it: but Alfred was quite sensible now, and told them it was doing him
good.

“I can manage to see now,” he said; “a little while ago I was blind with
the poison.”

They unstrapped his ankle and made him comfortable, and Mrs. Archbold
sent Brown for a cup of strong coffee and a glass of brandy. He tossed
them off; and soon after fell into a deep sleep that lasted till
tea-time. This sleep the poor doctor ascribed to the sedative effect
of his opiate. It _was_ the natural exhaustion consequent on the morbid
excitement caused by his cursed opiate.

“Brown,” said Mrs. Archbold, “if Dr. Bailey prescribes again, let me
know. He shan’t square _this_ patient with his certificates, whilst I am
here.”

This was a shrewd, but uncharitable, speech of hers. Dr. Bailey was not
such a villain as that.

He was a less depraved, and more dangerous animal: he was a fool.

The farrago he had administered would have done an excited maniac no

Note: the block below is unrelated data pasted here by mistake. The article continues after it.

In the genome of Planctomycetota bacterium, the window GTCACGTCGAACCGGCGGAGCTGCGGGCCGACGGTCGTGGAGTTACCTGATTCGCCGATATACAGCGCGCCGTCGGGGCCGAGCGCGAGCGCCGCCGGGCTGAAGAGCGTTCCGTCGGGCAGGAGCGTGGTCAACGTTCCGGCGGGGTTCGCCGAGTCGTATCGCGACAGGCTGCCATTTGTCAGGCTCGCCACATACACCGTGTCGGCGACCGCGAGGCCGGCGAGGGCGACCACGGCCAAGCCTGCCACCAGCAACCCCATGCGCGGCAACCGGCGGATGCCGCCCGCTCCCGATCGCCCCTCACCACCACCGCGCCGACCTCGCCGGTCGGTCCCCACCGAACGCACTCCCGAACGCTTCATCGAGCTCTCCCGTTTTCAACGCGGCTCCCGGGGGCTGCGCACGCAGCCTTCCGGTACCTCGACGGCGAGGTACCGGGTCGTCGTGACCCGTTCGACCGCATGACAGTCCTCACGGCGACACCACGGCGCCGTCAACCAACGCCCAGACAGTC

good, of course, but no great harm. It was dangerous to a sane man: and
Alfred to the naked eye was a sane man. But then Bailey had no naked eye
left: he had been twenty years an M. D. The certificates of Wycherley
and Speers were the green spectacles he wore--very green ones--whenever
he looked at Alfred Hardie.

Perhaps in time he will forget those certificates, and, on his
spectacles dropping off, he will see Alfred is sane. If he does, he will
publish him as one of his most remarkable _cures._

Meanwhile the whole treatment of this ill-starred young gentleman
gravitated towards insanity. The inner mind was exasperated by barefaced
injustice and oppression; above all, by his letters being stopped; for